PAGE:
For now, sports betting operators in New Jersey and Pennsylvania might be the only ones happy with the mobile sports wagering legislation framework approved by New York lawmakers late Tuesday.
At first glance, analysts don’t believe the deal, which could lead to two online sports betting platforms and a maximum of four operators, would be helpful in keeping New York sports gamblers from going out of state to place their bets.
“Overall, we’d characterize what was agreed to yesterday as very messy,” said J.P. Morgan gaming analyst Joe Greff. “Net-net, this is probably not the windfall for the state in terms of tax revenues nor is it the big equity-value enhancing opportunity for the mobile sports betting operators that it could have been.”
Truist Securities gaming analyst Barry Jonas described the legislation as ‘clear as mud.’
Jonas told investors in a research note, “The bill seems fairly close to what Gov. Andrew Cuomo discussed in early January. He previously said it was not his intent to make casinos any money, and, in our view, it looks like he may not disappoint, although the ultimate structure is far from clear at this point.”
Lawmakers said mobile sports betting could bring as much as $500 million in tax dollars to New York by 2026, which could be used to fund education, youth sports, and problem gambling treatment. The tax rate on mobile sports wagers could be between 50% and 55%.
Mobile sports wagering was included to help fund New York’s $212 billion budget, a 9.9% increase from a year ago.
New York’s gaming regulators would seek bids for companies who would run the state’s mobile sports betting program. However, it’s unclear how the state’s tribal casinos would participate in mobile sports betting.
The Oneida Indian Nation, which has three casinos in central New York, currently has retail sports betting through a partnership with Caesars Entertainment. In a statement late Wednesday, the tribe said the new mobile sports agreement would violate a 2013 deal with the state for exclusive gambling in its region, putting into question $70 million in annual payments that are made to the state.
“We are disappointed and believe the legislation is a step backward,” the Oneida Tribe said. “The Nation has worked hard with multiple parties to negotiate a compromise that worked for everyone. It is unfortunate that the state has chosen instead to take such an unbalanced approach that will unnecessarily hurt our region.”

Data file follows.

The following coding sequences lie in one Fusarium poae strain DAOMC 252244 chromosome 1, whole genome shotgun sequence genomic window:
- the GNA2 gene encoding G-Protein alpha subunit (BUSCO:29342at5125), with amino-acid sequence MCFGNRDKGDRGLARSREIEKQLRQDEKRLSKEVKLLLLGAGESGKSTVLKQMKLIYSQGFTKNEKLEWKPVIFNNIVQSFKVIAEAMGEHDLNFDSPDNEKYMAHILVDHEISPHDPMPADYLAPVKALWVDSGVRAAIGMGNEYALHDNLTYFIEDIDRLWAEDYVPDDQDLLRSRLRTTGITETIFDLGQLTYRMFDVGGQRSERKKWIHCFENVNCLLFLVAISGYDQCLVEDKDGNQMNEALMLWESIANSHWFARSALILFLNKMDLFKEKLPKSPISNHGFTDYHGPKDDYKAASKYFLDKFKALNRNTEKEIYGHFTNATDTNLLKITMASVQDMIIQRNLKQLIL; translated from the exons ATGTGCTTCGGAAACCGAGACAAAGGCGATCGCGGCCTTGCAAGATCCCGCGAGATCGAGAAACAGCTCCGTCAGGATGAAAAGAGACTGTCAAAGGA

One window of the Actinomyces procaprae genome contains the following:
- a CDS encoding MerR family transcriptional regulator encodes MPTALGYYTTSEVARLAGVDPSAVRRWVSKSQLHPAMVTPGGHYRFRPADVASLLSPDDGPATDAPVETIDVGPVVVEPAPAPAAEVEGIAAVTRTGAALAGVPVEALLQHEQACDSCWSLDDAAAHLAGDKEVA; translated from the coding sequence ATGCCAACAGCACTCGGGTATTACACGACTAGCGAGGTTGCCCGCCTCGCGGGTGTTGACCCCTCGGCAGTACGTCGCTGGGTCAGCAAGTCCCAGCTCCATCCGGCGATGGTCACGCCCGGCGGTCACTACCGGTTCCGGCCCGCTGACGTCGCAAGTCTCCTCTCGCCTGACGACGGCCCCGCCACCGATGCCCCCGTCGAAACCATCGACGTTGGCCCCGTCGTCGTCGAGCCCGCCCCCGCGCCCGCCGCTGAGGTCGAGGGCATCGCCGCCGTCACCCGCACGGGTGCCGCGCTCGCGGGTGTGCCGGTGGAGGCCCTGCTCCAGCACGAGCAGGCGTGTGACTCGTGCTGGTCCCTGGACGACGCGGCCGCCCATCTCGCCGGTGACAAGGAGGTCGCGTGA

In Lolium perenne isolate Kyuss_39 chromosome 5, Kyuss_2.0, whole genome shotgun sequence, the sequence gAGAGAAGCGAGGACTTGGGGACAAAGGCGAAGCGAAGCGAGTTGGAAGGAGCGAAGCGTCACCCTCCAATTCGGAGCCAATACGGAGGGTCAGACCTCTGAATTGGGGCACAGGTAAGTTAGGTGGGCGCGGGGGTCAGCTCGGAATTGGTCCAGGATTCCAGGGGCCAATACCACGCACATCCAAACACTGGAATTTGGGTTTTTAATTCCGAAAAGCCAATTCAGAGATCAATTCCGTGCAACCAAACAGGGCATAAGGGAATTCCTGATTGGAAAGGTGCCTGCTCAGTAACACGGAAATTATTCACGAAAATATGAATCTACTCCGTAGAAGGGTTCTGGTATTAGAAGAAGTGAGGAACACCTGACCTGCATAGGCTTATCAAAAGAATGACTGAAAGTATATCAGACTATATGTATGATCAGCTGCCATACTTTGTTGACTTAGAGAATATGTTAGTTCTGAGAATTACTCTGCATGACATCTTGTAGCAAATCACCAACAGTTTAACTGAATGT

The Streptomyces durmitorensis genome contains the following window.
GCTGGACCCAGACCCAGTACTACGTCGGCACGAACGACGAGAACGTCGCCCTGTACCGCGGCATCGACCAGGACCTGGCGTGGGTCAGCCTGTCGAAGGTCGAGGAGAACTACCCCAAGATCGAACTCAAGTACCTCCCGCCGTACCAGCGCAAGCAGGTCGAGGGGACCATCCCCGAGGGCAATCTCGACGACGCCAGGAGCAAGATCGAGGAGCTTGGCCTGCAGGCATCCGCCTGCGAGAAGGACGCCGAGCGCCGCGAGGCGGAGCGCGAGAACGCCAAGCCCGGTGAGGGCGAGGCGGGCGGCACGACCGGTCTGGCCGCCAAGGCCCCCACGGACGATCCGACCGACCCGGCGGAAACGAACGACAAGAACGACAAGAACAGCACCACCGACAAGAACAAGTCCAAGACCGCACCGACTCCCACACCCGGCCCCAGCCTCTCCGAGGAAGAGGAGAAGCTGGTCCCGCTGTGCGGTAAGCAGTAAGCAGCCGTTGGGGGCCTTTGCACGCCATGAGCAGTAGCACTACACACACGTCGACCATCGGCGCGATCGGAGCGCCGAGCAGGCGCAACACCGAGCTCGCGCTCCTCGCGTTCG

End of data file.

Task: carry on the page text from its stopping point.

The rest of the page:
New York currently allows retail sportsbooks at eight commercial and tribal casinos, mostly upstate or in the central region. Sportsbook operators include Caesars, Rush Street Interactive, DraftKings, and FanDuel.
Several sports betting operators, including Penn National’s Barstool Sports, signed market access agreements recently with New York casinos on the mobile wagering potential.
Several sportsbook operators didn’t respond to emails seeking comment on the New York legislation.
“We want to thank the legislature and Governor Cuomo for the progress made in bringing legal, regulated mobile sports betting to New York,” Griffin Finan, vice president of government affairs for DraftKings said in an email. “We look forward to learning more as the process continues to unfold.”
‘Habits won’t change’
In January, Cuomo said mobile sports betting could open a lucrative new market in the nation’s fourth most populous state, cutting into a business currently lost to sportsbooks in New Jersey, which offers mobile wagering.
New York City residents often drive or take a train to northern New Jersey, sign up for mobile sports betting accounts, and wager online there. FanDuel told Bloomberg News a year ago that an estimated 22% of its New Jersey online wagers came from New York residents.
Global Market Advisors Partner Brendan Bussmann said the legislation approved by New York wouldn’t change those habits. New Yorkers, he said, want the competition.
“New Jersey and Pennsylvania will continue to benefit from patron crossing the border to place their bets,” Bussmann said. “It also created the lobbyist full employment act as operators will look to change Gov. Cuomo’s ‘hybrid’ model for years to come.”
Under the approved bill, the two platforms will each pay a one-time $25 million license fee – the highest such fee in the country – and the platforms will also pay a $5 million annual fee to the casinos that host their servers. The fee for the operators has yet to be determined.
Jonas said the New York plan might not be “conducive to profitability.” He suggested the structure “could be fixed’ down the road. Bussmann agreed the bill “only opens up further challenges that could delay the launch of mobile sports betting in New York.”
Challenges and questions
Bussmann added the lack of recognition of tribal communities ignored the state’s existing gaming market or agreements.
“This is in addition to the continued possible challenge on the constitutionality of mobile sports wagering,” he said.
Greff noted multiple questions still need to be answered, such as the final tax rate, additional betting skins, the RFP process, and potential legal challenges.
“We think that New York would like to be live for the start of the NFL/college football season in September,” Greff said. “The bid process would begin this summer, allowing 30 days for proposals.”
Howard Stutz is the executive editor of CDC Gaming Reports. He can be reached at firstname.lastname@example.org. Follow @howardstutz on Twitter.